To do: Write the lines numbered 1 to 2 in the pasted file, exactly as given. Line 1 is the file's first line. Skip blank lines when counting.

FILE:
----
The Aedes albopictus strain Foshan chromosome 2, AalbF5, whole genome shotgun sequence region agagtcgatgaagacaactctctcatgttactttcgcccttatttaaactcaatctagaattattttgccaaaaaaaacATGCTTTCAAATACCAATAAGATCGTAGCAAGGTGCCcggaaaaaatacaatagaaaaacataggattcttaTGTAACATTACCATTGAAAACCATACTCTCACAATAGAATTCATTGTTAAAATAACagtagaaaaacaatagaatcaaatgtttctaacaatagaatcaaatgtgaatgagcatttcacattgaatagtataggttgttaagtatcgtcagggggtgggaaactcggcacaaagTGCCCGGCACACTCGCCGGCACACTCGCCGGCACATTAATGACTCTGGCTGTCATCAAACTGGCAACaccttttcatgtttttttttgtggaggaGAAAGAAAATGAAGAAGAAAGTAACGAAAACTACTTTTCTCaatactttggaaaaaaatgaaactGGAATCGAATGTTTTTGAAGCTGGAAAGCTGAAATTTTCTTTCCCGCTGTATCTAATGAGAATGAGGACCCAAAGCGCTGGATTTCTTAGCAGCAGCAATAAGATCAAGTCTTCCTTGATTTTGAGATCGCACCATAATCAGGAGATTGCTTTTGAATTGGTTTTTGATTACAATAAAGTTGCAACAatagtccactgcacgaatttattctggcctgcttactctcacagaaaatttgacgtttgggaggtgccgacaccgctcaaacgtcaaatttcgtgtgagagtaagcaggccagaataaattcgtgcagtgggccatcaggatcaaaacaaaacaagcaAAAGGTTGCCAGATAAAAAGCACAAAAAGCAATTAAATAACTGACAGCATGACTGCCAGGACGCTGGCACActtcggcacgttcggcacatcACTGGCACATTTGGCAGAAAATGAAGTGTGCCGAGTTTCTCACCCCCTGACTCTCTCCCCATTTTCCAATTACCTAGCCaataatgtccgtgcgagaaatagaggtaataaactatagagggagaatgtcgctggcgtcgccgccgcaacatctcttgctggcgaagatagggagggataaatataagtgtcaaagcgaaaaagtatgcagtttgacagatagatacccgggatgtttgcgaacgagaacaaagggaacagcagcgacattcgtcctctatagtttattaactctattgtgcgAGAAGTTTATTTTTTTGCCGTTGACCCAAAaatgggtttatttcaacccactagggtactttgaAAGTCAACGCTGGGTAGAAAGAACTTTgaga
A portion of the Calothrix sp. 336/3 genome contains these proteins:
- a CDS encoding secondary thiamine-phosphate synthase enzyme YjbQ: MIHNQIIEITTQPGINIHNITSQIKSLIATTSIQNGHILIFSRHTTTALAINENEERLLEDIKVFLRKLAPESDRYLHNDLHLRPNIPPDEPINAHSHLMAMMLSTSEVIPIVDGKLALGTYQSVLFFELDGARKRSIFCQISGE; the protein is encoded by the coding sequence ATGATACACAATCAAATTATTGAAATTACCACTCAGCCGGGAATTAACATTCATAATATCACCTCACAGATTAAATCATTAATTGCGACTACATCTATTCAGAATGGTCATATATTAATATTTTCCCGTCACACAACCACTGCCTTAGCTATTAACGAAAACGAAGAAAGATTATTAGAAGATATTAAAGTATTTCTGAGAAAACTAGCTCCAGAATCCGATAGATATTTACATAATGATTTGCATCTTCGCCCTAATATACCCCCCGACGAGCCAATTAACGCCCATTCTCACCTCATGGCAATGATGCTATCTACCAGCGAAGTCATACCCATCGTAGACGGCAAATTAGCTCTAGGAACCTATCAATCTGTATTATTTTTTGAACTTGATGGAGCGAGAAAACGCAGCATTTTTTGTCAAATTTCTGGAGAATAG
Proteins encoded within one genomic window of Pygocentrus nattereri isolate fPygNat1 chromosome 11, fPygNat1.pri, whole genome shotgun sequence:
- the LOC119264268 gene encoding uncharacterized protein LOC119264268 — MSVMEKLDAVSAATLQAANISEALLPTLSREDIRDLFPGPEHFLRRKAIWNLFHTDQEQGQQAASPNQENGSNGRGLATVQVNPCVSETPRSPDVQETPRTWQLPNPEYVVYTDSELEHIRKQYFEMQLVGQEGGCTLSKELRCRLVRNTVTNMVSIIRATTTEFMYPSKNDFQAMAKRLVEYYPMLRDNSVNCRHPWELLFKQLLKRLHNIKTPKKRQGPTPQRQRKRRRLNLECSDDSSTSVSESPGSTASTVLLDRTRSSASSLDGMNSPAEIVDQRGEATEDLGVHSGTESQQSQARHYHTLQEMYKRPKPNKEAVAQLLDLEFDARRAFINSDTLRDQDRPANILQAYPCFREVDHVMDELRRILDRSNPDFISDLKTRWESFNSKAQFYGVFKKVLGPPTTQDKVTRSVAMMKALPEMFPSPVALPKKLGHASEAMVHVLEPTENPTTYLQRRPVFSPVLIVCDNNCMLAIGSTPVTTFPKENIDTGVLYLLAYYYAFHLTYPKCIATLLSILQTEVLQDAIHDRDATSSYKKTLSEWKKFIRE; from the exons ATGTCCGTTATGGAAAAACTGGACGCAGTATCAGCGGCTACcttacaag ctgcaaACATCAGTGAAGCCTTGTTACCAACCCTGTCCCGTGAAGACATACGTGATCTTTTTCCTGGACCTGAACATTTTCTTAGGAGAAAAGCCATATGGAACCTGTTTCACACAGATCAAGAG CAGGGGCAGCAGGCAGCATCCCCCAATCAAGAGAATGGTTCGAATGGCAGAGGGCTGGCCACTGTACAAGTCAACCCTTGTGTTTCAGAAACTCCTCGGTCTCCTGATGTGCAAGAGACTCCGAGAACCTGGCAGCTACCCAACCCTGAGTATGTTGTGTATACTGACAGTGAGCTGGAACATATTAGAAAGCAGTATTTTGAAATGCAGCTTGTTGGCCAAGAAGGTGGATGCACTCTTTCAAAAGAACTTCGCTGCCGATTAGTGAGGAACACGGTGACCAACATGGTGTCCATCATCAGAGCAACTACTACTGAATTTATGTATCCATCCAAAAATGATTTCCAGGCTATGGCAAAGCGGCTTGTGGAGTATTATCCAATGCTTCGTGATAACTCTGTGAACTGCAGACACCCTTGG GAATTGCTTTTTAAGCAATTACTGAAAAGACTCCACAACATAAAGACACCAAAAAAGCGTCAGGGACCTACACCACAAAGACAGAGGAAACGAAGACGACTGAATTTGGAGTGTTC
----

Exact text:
The Aedes albopictus strain Foshan chromosome 2, AalbF5, whole genome shotgun sequence region agagtcgatgaagacaactctctcatgttactttcgcccttatttaaactcaatctagaattattttgccaaaaaaaacATGCTTTCAAATACCAATAAGATCGTAGCAAGGTGCCcggaaaaaatacaatagaaaaacataggattcttaTGTAACATTACCATTGAAAACCATACTCTCACAATAGAATTCATTGTTAAAATAACagtagaaaaacaatagaatcaaatgtttctaacaatagaatcaaatgtgaatgagcatttcacattgaatagtataggttgttaagtatcgtcagggggtgggaaactcggcacaaagTGCCCGGCACACTCGCCGGCACACTCGCCGGCACATTAATGACTCTGGCTGTCATCAAACTGGCAACaccttttcatgtttttttttgtggaggaGAAAGAAAATGAAGAAGAAAGTAACGAAAACTACTTTTCTCaatactttggaaaaaaatgaaactGGAATCGAATGTTTTTGAAGCTGGAAAGCTGAAATTTTCTTTCCCGCTGTATCTAATGAGAATGAGGACCCAAAGCGCTGGATTTCTTAGCAGCAGCAATAAGATCAAGTCTTCCTTGATTTTGAGATCGCACCATAATCAGGAGATTGCTTTTGAATTGGTTTTTGATTACAATAAAGTTGCAACAatagtccactgcacgaatttattctggcctgcttactctcacagaaaatttgacgtttgggaggtgccgacaccgctcaaacgtcaaatttcgtgtgagagtaagcaggccagaataaattcgtgcagtgggccatcaggatcaaaacaaaacaagcaAAAGGTTGCCAGATAAAAAGCACAAAAAGCAATTAAATAACTGACAGCATGACTGCCAGGACGCTGGCACActtcggcacgttcggcacatcACTGGCACATTTGGCAGAAAATGAAGTGTGCCGAGTTTCTCACCCCCTGACTCTCTCCCCATTTTCCAATTACCTAGCCaataatgtccgtgcgagaaatagaggtaataaactatagagggagaatgtcgctggcgtcgccgccgcaacatctcttgctggcgaagatagggagggataaatataagtgtcaaagcgaaaaagtatgcagtttgacagatagatacccgggatgtttgcgaacgagaacaaagggaacagcagcgacattcgtcctctatagtttattaactctattgtgcgAGAAGTTTATTTTTTTGCCGTTGACCCAAAaatgggtttatttcaacccactagggtactttgaAAGTCAACGCTGGGTAGAAAGAACTTTgaga
A portion of the Calothrix sp. 336/3 genome contains these proteins: